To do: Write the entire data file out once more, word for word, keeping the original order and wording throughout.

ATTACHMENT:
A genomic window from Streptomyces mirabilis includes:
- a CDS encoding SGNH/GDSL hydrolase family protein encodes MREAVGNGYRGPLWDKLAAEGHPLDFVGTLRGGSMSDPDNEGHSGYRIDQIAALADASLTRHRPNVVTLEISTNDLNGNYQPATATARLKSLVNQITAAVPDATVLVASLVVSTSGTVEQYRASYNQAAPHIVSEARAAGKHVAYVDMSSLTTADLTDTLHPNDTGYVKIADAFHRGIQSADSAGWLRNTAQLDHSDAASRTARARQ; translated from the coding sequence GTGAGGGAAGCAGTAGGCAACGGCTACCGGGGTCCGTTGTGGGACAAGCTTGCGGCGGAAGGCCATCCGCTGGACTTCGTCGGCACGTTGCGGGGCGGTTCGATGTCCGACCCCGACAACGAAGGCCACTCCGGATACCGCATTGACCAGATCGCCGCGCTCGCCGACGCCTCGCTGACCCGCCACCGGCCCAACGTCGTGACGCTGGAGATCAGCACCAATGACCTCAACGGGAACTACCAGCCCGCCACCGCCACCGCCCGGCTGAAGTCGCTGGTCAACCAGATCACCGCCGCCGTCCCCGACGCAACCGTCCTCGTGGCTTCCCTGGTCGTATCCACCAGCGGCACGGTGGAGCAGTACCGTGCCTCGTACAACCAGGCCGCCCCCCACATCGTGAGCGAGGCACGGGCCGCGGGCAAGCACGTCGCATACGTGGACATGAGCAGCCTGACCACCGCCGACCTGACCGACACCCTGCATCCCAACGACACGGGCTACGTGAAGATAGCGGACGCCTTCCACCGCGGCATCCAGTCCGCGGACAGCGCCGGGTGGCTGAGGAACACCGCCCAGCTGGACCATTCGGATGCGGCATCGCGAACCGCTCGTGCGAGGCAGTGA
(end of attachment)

A genomic window from Streptomyces mirabilis includes:
- a CDS encoding SGNH/GDSL hydrolase family protein encodes MREAVGNGYRGPLWDKLAAEGHPLDFVGTLRGGSMSDPDNEGHSGYRIDQIAALADASLTRHRPNVVTLEISTNDLNGNYQPATATARLKSLVNQITAAVPDATVLVASLVVSTSGTVEQYRASYNQAAPHIVSEARAAGKHVAYVDMSSLTTADLTDTLHPNDTGYVKIADAFHRGIQSADSAGWLRNTAQLDHSDAASRTARARQ; translated from the coding sequence GTGAGGGAAGCAGTAGGCAACGGCTACCGGGGTCCGTTGTGGGACAAGCTTGCGGCGGAAGGCCATCCGCTGGACTTCGTCGGCACGTTGCGGGGCGGTTCGATGTCCGACCCCGACAACGAAGGCCACTCCGGATACCGCATTGACCAGATCGCCGCGCTCGCCGACGCCTCGCTGACCCGCCACCGGCCCAACGTCGTGACGCTGGAGATCAGCACCAATGACCTCAACGGGAACTACCAGCCCGCCACCGCCACCGCCCGGCTGAAGTCGCTGGTCAACCAGATCACCGCCGCCGTCCCCGACGCAACCGTCCTCGTGGCTTCCCTGGTCGTATCCACCAGCGGCACGGTGGAGCAGTACCGTGCCTCGTACAACCAGGCCGCCCCCCACATCGTGAGCGAGGCACGGGCCGCGGGCAAGCACGTCGCATACGTGGACATGAGCAGCCTGACCACCGCCGACCTGACCGACACCCTGCATCCCAACGACACGGGCTACGTGAAGATAGCGGACGCCTTCCACCGCGGCATCCAGTCCGCGGACAGCGCCGGGTGGCTGAGGAACACCGCCCAGCTGGACCATTCGGATGCGGCATCGCGAACCGCTCGTGCGAGGCAGTGA